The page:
1. Limited time only! Sign up for a free 30min personal tutor trial with Chegg Tutors
    Dismiss Notice
Dismiss Notice
Join Physics Forums Today!
The friendliest, high quality science and math community on the planet! Everyone who loves science is here!

Homework Help: Make the representative (diagonal)matrix of L

  1. Sep 19, 2012 #1
    1. The problem statement, all variables and given/known data

    V is a linear vector space of dimension n
    [itex]\phi = det(X I_n -A) [/itex] equals a product of first degree factors.
    [itex]Spec(L)={λ_1,...,λ_k}[/itex] is the set of eigenvalues

    show that: if L is diagonizable than d(λ_i)=m(λ_i)

    2. Relevant equations

    d_i=d(λ_i)= geometric multiplicity = dim E_i = dim {v in V| λ_i v = L(v) = A.v}
    m_i=m(λ_i)= algebraic multiplicity = multiplicity at which λ_i is a zero-point of [itex] \phi = det(X I_n - A) [/itex] . Because phi equals a product of first degree factors, I guess that [itex]\phi=(X-λ_i)^{m_i}[/itex]

    3. The attempt at a solution

    If L is diagonizable, then V has a basis β of eigenvectors of L. write the eigenvectors v so that they correspond to the eigenvalues they belong to. the first m_1 eigenvectors (note that m_1= m(λ_1) will correspond to the eigenvector λ_1. [itex]{ v_{1,1},v_{1,2},...,v_{1,m_1},v_{2,1},...,v_{2,m_2},...,v_{k,1},...,v_{k,m_k} } [/itex] is the set of eigenvectors. Since β is a basis of V, it should have n eigenvectors (thus [itex] m_1+m_2+...+m_k = n[/itex]).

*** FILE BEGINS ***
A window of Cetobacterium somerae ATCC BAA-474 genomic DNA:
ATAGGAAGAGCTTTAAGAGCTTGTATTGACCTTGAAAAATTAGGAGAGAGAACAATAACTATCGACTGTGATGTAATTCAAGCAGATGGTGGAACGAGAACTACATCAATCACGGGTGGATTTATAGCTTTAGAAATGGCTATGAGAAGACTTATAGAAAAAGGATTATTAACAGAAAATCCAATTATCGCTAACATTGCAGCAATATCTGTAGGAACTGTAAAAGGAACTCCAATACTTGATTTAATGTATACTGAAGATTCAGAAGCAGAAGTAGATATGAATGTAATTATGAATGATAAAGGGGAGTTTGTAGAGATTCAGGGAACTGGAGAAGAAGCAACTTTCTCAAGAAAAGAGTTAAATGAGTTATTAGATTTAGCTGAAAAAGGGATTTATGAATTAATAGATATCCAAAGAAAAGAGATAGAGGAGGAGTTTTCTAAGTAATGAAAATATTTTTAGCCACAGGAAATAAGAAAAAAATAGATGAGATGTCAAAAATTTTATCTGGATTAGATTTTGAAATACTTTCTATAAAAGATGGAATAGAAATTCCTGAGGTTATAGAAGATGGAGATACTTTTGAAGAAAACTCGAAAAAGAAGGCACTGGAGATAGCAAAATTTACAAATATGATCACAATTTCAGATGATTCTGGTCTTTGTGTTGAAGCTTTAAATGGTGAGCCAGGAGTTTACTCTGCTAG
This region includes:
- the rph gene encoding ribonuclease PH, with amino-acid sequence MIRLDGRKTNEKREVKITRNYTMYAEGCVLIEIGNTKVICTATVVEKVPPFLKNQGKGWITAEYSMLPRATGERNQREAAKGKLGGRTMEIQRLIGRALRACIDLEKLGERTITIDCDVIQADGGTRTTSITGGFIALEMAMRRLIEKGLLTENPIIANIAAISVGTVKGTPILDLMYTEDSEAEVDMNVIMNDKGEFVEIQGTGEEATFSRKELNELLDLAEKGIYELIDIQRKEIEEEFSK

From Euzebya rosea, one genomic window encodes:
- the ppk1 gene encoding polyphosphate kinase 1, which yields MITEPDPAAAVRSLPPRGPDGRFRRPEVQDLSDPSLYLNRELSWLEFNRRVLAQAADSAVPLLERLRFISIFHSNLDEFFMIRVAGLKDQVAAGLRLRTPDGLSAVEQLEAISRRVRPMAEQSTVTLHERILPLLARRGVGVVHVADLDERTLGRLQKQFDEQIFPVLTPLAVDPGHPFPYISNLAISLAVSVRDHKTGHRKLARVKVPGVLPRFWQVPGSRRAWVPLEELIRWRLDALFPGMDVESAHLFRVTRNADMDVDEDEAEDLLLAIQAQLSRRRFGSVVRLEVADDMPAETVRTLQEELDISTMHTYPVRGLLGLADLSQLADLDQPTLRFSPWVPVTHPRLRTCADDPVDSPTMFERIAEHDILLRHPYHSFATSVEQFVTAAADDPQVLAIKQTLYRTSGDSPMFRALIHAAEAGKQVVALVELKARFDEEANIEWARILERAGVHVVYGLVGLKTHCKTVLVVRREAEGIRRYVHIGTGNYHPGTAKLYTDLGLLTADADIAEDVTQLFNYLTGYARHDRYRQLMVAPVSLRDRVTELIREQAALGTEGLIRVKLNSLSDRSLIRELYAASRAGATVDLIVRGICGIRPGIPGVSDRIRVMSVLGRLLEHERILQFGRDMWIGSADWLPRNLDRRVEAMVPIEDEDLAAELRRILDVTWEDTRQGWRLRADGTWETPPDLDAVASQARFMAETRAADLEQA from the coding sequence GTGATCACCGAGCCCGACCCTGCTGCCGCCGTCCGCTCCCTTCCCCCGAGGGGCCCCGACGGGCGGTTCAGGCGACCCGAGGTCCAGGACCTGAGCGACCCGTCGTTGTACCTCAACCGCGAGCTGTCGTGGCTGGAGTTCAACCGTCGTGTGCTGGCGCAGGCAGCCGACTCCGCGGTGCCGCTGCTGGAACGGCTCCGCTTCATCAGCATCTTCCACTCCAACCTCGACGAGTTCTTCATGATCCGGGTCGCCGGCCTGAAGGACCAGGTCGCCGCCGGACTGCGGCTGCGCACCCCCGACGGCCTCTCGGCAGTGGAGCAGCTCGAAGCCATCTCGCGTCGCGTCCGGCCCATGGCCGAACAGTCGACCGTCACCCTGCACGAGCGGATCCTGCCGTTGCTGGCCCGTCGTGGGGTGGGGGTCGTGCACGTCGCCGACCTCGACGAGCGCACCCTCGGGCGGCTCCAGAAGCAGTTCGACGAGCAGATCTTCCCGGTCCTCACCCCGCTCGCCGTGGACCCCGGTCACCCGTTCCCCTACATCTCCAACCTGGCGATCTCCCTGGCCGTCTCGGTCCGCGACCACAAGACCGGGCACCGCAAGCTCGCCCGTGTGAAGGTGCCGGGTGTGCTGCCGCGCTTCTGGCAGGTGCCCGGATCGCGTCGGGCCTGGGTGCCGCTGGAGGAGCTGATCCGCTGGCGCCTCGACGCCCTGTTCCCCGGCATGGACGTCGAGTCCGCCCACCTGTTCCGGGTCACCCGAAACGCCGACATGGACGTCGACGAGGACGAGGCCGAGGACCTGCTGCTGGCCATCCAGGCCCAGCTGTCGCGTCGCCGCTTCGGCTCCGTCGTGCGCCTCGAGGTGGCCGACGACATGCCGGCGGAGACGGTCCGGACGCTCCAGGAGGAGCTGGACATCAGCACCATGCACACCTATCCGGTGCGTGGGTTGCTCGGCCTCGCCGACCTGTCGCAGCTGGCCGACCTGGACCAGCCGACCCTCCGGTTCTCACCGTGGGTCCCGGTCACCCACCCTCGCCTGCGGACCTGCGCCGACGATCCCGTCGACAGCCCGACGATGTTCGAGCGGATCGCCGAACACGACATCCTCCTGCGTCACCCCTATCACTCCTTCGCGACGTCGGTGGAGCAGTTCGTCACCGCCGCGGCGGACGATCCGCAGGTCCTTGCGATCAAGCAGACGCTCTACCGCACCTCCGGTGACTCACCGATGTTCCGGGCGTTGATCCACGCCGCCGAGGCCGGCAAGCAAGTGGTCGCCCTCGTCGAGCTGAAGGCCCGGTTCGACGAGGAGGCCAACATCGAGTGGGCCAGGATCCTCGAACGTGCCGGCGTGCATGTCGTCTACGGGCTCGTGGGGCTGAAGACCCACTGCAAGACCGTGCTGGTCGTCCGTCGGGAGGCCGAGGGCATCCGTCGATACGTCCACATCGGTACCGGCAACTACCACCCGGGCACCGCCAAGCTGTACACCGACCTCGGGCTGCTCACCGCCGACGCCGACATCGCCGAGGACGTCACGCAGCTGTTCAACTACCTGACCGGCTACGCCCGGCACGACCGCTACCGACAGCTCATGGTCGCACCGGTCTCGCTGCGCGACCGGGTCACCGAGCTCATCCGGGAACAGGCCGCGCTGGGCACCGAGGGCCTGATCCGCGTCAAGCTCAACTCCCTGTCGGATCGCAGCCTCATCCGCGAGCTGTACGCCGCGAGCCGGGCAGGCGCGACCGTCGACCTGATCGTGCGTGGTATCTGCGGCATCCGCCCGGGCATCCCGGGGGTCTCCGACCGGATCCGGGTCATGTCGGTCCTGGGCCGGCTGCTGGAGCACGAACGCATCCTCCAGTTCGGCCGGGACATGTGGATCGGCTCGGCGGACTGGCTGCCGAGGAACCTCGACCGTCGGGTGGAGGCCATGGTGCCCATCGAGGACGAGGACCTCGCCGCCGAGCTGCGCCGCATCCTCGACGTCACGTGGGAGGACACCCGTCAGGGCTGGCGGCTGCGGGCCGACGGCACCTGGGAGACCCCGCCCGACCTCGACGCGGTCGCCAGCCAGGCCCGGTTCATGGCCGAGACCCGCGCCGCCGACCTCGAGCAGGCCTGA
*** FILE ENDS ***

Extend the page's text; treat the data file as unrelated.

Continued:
Now I am supposed to make the diagonal matrix of L with respect to β to show that d_i=m_i for all λ_i.
  2. jcsd
  3. Sep 19, 2012 #2


    User Avatar
    Science Advisor

    I don't understand why you would need to "make the diagonal matrix of L" to prove this. What you have is correct- there exist a basis of eigenvectors of L so there are a total of n independent eigenvectors. Since the number of eigenvectors corresponding to any one eigenvector cannot be larger than its algebraic multiplicity, in order to get all n eigenvectors you must have each eigenvalue must have number of eigenvectors (its geometric multiplicity) equal to its algebraic eigenvalue.
  4. Sep 19, 2012 #3
    So, first, we need n independent eigenvectors to form a basis for V. this means that the sum of d_i's will be n.
    I understand there is a theorem which says that [itex] d_i ≤ m_i[/itex], because phi will be of the form ( X - λ )^d * p(X). This means that there could be more zero-points of phi, than d.
    So we know [itex]Ʃd_i = n[/itex] and [itex] m_i ≤ d_i [/itex] for all i.
    since the Ʃm_i≤ n - the number of zeropoints will be smaller or equal to the total number of dimensions - we know that m_i=d_i for all i ?
Share this great discussion with others via Reddit, Google+, Twitter, or Facebook